Galilee Diary: Uncertainty
These are the festivals of the Lord, holy convocations, which you shall proclaim at their proper time. -Leviticus 23:4
One of the things that many immigrants from traditional backgrounds learn to appreciate about living in Israel is the fact that the "second day of the holiday for the Diaspora" is not observed here. So, for example in the Diaspora, the eighth day of Sukkot, Shmini Atzeret, a full holiday, is doubled, and its second day (i.e., the 9th day of Sukkot) observed as Simchat Torah. In Israel, it is only one day, also observed as Simchat Torah, so Israel and the Diaspora celebrate Simchat Torah a day apart. Pesach is only seven days in Israel instead of eight, and there is only one seder. Most people find this a great relief (liberation!), but it causes havoc with in-law relations: instead of tonight at our place and tomorrow at yours, we have to alternate years. This is not so simple.
The reason for the second day preserves the historical fact that up until about the 4th century, each new month was declared according to the observation of the new moon. Once this was ascertained, signal fires or runners transmitted the information to outlying communities - and all the way to the Babylonian and other exiles. To cover the possibility that the signal might not get through in time, an extra day was added as a margin of error: after all, everyone could see the moon and count the days - there was never a possible variation of more than a day in the declaration, so the most we could err if we didn't get the signal was one day. Within Israel this margin was not needed. Also, it was not relevant to post-Torah holidays like Purim and Chanukah, where an error would not matter so much.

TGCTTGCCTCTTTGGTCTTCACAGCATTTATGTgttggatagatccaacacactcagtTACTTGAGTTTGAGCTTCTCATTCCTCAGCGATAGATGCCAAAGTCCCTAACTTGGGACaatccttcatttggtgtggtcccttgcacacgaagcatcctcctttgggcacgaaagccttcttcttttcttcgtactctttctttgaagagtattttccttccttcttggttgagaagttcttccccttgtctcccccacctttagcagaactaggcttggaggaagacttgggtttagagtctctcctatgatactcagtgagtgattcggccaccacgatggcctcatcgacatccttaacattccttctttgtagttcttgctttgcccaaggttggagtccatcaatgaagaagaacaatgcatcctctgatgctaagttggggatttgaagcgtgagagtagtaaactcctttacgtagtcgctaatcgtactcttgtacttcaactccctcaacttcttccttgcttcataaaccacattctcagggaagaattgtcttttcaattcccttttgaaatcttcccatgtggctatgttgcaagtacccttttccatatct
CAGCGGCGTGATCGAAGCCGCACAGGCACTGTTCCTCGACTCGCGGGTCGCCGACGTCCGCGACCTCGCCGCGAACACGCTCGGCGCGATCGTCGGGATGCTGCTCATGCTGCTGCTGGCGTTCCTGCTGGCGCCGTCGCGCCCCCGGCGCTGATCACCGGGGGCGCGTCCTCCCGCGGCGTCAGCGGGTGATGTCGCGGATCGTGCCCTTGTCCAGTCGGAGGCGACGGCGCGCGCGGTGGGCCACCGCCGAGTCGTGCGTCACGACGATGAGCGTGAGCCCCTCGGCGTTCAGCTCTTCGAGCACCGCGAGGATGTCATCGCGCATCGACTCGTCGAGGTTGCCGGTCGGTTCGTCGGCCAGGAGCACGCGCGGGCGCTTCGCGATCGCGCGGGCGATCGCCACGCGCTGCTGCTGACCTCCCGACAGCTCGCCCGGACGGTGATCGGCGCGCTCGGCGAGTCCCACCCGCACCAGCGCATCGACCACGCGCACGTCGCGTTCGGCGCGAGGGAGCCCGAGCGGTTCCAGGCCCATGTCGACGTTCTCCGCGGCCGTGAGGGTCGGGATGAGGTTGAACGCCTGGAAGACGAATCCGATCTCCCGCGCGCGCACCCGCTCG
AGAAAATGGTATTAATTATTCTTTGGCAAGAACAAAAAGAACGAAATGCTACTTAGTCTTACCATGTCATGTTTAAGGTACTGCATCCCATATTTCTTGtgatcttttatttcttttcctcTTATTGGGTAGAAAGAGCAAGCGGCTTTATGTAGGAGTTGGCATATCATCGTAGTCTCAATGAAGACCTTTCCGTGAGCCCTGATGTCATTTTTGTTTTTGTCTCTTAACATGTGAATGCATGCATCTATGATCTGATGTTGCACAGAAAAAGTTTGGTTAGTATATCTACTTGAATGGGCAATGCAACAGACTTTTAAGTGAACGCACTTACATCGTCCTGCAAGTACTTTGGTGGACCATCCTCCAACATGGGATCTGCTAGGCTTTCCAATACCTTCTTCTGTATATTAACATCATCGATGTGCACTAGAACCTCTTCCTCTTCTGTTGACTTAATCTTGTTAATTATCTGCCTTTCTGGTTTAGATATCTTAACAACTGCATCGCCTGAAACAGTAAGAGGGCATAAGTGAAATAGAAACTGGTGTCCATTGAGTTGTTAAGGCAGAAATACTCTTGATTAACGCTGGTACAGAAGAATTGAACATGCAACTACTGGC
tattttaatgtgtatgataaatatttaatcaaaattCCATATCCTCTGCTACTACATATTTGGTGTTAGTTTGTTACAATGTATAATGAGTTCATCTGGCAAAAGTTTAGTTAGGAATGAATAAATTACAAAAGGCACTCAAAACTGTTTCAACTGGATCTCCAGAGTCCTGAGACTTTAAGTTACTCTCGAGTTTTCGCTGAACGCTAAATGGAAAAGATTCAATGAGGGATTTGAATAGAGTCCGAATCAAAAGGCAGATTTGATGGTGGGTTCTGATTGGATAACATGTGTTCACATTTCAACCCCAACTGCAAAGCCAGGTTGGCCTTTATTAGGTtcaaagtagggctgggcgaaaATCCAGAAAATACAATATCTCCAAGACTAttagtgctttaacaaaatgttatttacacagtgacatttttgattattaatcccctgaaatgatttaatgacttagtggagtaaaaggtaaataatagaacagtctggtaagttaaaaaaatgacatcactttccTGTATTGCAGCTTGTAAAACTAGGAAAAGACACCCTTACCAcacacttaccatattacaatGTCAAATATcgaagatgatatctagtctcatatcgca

But what about Rosh Hashanah and Yom Kippur? An extra day of Yom Kippur is not an option (a 48 hour fast?). And Rosh Hashanah is the only holiday that actually falls on the new moon itself - all the others come later in the month. Thus, even in Israel there was always a degree of uncertainty about the declaration of Rosh Hashanah, and so it was - and is today - observed for two days.
The Moslems still wait to sight the new moon before declaring their holidays, so while we all knew that the festival at the end of Ramadan, Id El Fitr, should coincide with Rosh Hashanah this year, we Jews knew well in advance exactly when our holiday would fall. Our Moslem neighbors couldn't tell us which days they'd be off work until the new moon was actually observed and proclaimed.
Since the fourth century our calendar has been fixed by astronomical tables, and we don't wait for the signal; the Talmud even states this explicitly. So you might think that the second day is now superfluous. And indeed, one of the first reforms of the Reform movement was to cancel it. This put the Orthodox on the defensive, as Reform had the Talmud on their side, and the main Orthodox defense was that we can't change what has been handed down to us, which felt (and still feels) a bit lame.
Meanwhile, since when Rosh Hashanah falls on Shabbat one doesn't sound the shofar or recite Avinu Malkeinu, we were rescued this year by the second day - our service on the first day was rather dry and disappointing, and we waited with anticipation for the second day. Maybe that's really why we have two days...